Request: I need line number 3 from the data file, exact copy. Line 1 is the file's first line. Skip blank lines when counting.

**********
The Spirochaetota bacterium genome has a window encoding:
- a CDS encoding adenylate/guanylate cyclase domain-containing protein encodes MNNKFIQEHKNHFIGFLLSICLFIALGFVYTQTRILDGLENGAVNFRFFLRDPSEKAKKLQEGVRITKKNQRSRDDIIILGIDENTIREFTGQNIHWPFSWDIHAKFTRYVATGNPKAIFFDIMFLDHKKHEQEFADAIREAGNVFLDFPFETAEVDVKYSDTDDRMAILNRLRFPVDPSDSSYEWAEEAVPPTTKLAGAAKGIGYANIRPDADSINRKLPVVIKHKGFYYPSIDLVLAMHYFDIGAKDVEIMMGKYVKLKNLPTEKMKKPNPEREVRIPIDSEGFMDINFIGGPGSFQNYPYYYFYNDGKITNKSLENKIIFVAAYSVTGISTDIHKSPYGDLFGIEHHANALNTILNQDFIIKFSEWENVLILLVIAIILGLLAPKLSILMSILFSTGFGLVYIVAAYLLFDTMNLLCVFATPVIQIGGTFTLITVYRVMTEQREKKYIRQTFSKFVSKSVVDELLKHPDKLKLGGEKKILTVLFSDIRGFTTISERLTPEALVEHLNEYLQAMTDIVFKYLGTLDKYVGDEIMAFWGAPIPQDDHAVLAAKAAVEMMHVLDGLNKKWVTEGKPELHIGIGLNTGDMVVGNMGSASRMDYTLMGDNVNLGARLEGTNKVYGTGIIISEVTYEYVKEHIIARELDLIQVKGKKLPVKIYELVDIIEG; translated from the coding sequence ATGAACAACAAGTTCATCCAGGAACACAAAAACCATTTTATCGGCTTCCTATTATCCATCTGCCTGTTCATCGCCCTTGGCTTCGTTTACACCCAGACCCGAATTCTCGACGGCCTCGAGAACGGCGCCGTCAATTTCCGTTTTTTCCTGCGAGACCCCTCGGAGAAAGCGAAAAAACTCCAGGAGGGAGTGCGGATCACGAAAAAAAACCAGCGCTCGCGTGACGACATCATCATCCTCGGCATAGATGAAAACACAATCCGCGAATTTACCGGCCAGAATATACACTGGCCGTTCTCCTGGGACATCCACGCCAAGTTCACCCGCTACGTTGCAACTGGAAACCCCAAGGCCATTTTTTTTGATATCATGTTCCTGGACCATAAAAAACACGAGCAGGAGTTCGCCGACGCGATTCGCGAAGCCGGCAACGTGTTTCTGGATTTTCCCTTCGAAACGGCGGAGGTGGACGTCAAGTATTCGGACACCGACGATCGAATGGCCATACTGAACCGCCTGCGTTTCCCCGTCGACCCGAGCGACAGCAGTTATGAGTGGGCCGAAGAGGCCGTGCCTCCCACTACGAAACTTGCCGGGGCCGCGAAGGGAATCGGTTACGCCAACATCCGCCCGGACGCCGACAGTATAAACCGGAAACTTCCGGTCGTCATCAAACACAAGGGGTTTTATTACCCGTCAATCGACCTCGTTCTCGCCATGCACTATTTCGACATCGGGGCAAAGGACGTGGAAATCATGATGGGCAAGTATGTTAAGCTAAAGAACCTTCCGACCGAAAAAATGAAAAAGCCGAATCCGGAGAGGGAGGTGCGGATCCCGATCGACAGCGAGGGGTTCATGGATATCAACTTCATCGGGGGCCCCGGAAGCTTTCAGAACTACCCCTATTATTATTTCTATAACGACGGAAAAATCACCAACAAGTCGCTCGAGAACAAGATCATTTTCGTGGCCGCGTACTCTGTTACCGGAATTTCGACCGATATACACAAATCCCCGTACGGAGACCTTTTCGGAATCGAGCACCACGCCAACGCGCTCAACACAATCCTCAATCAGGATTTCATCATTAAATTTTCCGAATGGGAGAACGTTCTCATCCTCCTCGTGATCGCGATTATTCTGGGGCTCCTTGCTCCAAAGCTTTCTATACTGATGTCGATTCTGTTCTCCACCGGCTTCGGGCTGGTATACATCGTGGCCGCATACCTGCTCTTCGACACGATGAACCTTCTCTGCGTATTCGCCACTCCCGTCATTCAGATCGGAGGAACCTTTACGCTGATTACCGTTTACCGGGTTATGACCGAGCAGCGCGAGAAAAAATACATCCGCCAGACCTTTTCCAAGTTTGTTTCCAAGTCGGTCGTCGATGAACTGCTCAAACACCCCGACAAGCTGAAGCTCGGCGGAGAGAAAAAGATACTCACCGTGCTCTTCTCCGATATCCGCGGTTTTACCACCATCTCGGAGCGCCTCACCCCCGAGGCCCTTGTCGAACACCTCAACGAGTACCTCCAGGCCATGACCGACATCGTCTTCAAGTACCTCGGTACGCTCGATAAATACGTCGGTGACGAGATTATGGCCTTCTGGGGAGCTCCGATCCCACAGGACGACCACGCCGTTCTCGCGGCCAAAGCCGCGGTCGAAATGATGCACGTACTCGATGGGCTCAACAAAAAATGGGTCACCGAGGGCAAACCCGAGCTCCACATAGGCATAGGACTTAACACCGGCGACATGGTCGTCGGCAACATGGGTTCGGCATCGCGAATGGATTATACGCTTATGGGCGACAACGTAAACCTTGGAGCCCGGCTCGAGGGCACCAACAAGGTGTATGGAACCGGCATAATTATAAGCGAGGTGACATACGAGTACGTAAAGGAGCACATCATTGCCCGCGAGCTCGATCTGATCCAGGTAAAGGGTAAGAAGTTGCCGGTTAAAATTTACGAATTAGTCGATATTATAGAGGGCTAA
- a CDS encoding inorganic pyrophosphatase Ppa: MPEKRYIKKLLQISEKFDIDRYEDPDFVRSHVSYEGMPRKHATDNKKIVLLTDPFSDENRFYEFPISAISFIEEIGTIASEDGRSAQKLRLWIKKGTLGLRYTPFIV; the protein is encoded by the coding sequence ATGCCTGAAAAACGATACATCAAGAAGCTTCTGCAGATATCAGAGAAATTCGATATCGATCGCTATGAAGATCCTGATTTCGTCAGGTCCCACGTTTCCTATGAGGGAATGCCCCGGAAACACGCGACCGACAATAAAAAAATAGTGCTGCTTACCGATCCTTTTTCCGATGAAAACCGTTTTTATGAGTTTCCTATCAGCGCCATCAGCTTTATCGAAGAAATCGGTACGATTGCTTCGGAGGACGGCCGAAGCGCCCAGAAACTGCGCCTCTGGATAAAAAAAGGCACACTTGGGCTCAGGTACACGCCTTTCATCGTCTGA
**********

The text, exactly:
- a CDS encoding inorganic pyrophosphatase Ppa: MPEKRYIKKLLQISEKFDIDRYEDPDFVRSHVSYEGMPRKHATDNKKIVLLTDPFSDENRFYEFPISAISFIEEIGTIASEDGRSAQKLRLWIKKGTLGLRYTPFIV; the protein is encoded by the coding sequence ATGCCTGAAAAACGATACATCAAGAAGCTTCTGCAGATATCAGAGAAATTCGATATCGATCGCTATGAAGATCCTGATTTCGTCAGGTCCCACGTTTCCTATGAGGGAATGCCCCGGAAACACGCGACCGACAATAAAAAAATAGTGCTGCTTACCGATCCTTTTTCCGATGAAAACCGTTTTTATGAGTTTCCTATCAGCGCCATCAGCTTTATCGAAGAAATCGGTACGATTGCTTCGGAGGACGGCCGAAGCGCCCAGAAACTGCGCCTCTGGATAAAAAAAGGCACACTTGGGCTCAGGTACACGCCTTTCATCGTCTGA